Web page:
I’m sure there are many ways of using any therapeutic exercise so I’m just going to describe a simple version here.  The therapists will think of a subject that might be best explored through a collage. An example might be, my past, present, and future. The individual then has a chance to go and look through magazines and online to find images that seem to have a personal resonance relating to this subject. Sometimes people simply draw onto the paper and sometimes they even stick larger objects to it. It’s great to see people’s creativity run wild with this. One lovely feature of the collage is that we don’t have to be artistic in any way to use it for therapy. If you think about the subject you want to explore and then flick through any source of images, all you have to do is find those that ‘means’ something to you and then arrange them. The way it is presented can be quite varied but typically the collage is placed in view for the group to contemplate and then the individual talks about what the different images mean to them. The rest of the group then have a chance both to talk about what they get from the images themselves relating to their own lives and also what they observe, knowing the person as they do. An example might be that, using the past present future title, they notice a very dominant figure from the past that the grouacknowledgesge is still a burning issue for them to work on or they may have a sense that they didn’t feel much hope in the future part. They might have created representations for all of their family but then left a family member out altogether, or one of the representations seems out of kilter with the others.  It’s hard to give you a sense of the feedback without raising the suspicion that there might be some sort of criticism there, which there definitely isn’t. One of the great features of a collage is the way that it brings into focus insights into our functioning that wouldn’t otherwise be apparent and the process of discussing this is all done via identification and with love and support. I feel the need to stress this as people who come to our clinics have already been on the receiving end of huge criticism, not least by themselves, and so therapy must be about building people up and helping them have insight and develop new confidence and new ways of coping, not being put down again, so all of this is done with a great deal of love and support.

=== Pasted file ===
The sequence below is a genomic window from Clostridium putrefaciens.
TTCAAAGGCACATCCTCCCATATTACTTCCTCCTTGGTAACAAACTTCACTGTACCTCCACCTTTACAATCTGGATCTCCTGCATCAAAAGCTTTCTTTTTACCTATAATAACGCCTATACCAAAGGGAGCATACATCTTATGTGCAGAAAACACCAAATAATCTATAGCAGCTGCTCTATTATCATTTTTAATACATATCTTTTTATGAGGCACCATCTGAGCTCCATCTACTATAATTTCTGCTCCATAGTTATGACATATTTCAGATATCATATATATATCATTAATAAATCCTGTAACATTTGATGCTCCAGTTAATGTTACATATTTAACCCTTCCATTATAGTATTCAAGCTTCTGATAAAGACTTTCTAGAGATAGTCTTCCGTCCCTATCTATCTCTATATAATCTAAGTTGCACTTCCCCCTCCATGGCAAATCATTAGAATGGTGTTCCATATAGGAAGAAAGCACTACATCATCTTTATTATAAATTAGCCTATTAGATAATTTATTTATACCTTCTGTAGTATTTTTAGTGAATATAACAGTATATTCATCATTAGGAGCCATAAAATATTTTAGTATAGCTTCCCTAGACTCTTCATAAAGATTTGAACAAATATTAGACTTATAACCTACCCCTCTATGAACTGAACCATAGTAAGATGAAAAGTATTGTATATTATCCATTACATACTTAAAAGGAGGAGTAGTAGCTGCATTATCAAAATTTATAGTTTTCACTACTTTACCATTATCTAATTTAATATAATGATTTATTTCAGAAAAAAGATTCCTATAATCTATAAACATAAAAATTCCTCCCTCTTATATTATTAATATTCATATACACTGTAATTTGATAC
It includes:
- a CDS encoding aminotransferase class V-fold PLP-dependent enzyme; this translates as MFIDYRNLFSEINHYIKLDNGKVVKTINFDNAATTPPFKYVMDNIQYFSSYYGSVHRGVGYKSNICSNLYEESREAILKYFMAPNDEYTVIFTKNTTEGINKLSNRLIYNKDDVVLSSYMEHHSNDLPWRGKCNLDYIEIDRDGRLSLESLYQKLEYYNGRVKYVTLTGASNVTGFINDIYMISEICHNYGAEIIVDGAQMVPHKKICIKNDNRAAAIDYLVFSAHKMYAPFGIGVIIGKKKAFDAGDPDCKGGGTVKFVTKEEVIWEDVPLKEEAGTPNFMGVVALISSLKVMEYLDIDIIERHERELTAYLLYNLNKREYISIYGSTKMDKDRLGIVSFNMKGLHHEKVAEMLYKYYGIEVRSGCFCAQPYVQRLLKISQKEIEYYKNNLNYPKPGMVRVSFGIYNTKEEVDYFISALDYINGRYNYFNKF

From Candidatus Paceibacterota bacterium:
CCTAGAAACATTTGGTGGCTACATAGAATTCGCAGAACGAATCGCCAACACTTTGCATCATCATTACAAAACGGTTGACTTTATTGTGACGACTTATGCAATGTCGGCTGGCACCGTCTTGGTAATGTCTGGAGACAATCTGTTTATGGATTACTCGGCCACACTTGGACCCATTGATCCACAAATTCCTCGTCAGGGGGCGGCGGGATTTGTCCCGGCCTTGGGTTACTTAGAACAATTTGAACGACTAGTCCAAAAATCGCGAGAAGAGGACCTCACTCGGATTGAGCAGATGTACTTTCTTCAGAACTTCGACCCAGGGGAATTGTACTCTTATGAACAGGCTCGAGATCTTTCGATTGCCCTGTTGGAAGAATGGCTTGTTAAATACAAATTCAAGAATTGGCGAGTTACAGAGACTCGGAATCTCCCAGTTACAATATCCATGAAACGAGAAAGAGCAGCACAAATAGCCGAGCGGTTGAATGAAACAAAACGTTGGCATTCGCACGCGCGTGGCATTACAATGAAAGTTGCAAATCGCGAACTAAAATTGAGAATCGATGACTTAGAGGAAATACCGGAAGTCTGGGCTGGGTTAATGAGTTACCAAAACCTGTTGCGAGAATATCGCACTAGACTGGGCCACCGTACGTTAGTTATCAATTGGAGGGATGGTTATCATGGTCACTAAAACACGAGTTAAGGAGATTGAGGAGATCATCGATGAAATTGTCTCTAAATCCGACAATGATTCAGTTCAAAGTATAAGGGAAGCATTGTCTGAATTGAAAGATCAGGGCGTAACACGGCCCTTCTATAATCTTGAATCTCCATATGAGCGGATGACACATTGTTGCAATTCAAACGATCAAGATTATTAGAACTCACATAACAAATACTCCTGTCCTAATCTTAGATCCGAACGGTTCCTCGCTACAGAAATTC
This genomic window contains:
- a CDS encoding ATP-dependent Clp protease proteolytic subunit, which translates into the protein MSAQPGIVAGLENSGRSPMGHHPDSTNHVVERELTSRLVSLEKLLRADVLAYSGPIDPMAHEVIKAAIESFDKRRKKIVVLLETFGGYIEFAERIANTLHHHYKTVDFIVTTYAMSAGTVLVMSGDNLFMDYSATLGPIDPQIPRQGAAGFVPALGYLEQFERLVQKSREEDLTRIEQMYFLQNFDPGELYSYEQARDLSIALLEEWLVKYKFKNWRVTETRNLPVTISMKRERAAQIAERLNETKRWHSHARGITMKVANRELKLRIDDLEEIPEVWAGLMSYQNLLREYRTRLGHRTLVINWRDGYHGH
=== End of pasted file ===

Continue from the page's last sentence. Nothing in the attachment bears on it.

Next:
What did I do?